After disclosing to them his desire to allow the judges to decide and, should the verdict go against Biberli, release him from punishment by a pardon, both undertook to justify the absence of the accused from the trial. The wise caution with which the Emperor Rudolph avoided interfering with the rights of the Honourable Council afforded old Herr Berthold Vorchtel great satisfaction. Both he and the magistrate, sure of the result, could promise that this affair, which had aroused so much excitement, especially among the artisans, would be ended by the marriage of the two Ortlieb sisters and the payment of the blood money to the wounded tailor. Any new complaint concerning them would then be lawfully rejected by both court and magistrate.

Never had Heinz thanked his imperial benefactor more warmly for any gift, but though the Emperor received his gallant favourite's expressions of gratitude and appreciation kindly, he did not yet permit him to enjoy his new happiness.

There were still some things which must be decided, and for the third time his peculiar smile showed the initiated that he was planning some pleasant surprise for those whom it concerned.

The mention of the blood money which Herr Ernst Ortlieb owed the slandering tailor, who had not yet recovered from his wound, induced the Emperor to look at the father of the beautiful sisters.

He knew that Herr Ernst had also lost a valiant son in the battle of Marchfield, and Eva's father had been described as an excellent man, but one with whom it was difficult to deal. Now, spite of the new happiness of his children, the sovereign saw him glance gloomily, as if some wrong had been done him, from his daughters to Heinz, and then to Lady Schorlin and Maria, to whom he had not yet been presented. He doubtless felt that the Emperor had treated him and his family with rare graciousness, and was entitled to their warmest gratitude yet, as a father and a member of the proud and independent Honourable Council of the free imperial city of Nuremberg, he considered his rights infringed--nay, it had cost him a severe struggle not to protest against such arbitrary measures. He had his paternal rights even here--Els and Eva were not parentless orphans.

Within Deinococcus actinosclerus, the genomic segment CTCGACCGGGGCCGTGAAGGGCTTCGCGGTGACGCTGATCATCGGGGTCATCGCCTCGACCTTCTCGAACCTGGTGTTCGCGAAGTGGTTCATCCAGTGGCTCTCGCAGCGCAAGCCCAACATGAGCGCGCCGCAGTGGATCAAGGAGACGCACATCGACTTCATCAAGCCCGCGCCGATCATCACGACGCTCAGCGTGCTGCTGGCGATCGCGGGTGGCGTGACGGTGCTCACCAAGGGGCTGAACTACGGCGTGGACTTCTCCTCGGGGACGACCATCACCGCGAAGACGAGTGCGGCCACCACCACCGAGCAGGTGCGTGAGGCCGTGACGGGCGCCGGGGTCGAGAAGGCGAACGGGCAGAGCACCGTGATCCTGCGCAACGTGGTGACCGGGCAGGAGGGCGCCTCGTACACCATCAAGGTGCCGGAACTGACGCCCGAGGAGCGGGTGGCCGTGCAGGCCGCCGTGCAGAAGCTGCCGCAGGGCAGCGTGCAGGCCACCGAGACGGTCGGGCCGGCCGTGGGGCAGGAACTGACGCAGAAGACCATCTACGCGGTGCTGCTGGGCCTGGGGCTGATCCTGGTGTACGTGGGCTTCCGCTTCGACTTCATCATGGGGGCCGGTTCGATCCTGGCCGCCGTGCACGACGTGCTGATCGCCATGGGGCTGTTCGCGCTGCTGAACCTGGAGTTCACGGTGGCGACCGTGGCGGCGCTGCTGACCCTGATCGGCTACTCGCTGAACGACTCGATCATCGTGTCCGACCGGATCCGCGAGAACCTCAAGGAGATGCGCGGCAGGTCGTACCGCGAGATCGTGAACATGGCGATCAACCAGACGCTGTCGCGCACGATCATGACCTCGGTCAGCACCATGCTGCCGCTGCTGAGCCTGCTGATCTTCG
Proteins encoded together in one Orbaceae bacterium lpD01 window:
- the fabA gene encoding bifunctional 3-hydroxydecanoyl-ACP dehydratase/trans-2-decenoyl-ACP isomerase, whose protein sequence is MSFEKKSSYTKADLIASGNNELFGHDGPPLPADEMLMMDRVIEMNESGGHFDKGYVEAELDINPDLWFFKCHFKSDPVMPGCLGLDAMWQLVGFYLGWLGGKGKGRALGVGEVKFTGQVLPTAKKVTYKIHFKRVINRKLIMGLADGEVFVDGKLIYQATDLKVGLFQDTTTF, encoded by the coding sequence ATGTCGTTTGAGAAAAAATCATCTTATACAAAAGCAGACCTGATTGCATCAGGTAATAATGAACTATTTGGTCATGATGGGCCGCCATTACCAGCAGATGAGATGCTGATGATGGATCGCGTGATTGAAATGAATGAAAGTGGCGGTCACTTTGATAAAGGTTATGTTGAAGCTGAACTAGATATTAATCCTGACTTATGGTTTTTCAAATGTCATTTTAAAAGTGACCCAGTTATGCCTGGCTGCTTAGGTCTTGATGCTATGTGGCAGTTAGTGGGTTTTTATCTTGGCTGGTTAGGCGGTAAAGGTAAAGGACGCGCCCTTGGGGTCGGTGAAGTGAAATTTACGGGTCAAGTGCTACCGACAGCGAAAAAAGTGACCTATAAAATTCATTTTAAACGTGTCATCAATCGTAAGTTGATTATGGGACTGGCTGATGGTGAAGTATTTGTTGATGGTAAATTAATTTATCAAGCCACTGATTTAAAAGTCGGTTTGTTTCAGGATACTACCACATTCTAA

The noble monarch and shrewd judge of human nature perceived what was passing in the Nuremberg merchant's mind, but the pleasant smile still rested on his lips as, with a glance at the ill-humoured Honourable, he exclaimed to his future son-in-law: "I have just remembered something, Heinz, which might somewhat cool your warm expressions of gratitude. Yonder lovely child consented to become yours, it is true, but that does not mean very much, for it was done without the consent of her father, by which the compact first obtains signature and seal. Herr Ernst Ortlieb, however, seems to be in no happy mood. Only look at him! He is certainly mutely accusing me of vexatious interference with his paternal rights, and yet he may be sure that I feel a special regard for him. His son's blood, which flowed for his Emperor's cause, gives him a peculiar claim upon our consideration, and we therefore devoted particular attention to his complaint. In this he now demands, my son, that you restore to him, Herr Ernst Ortlieb, the two hundred silver marks which are awarded to the tailor as blood money and he must pay to the injured artisan. The prudent business man can scarcely be blamed for making this claim, for the wound he inflicted upon the ill-advised tradesman who so basely, insulted those dearest to him would certainly not have been dealt had not your insolent intrusion into the Ortlieb mansion unchained evil tongues. So, Heinz, you caused his hasty act, and therefor, are justly bound to answer for the consequence; If he brings the accusation, the judges will condemn you to pay the sum. I therefore ask whether you have it ready."

Here Herr Ernst attempted to explain that, in the present state of affairs, there could be no further mention of a payment which was only, intended to punish the disturber of his domestic peace more severely; but the Emperor stopper him and bade Heinz speak.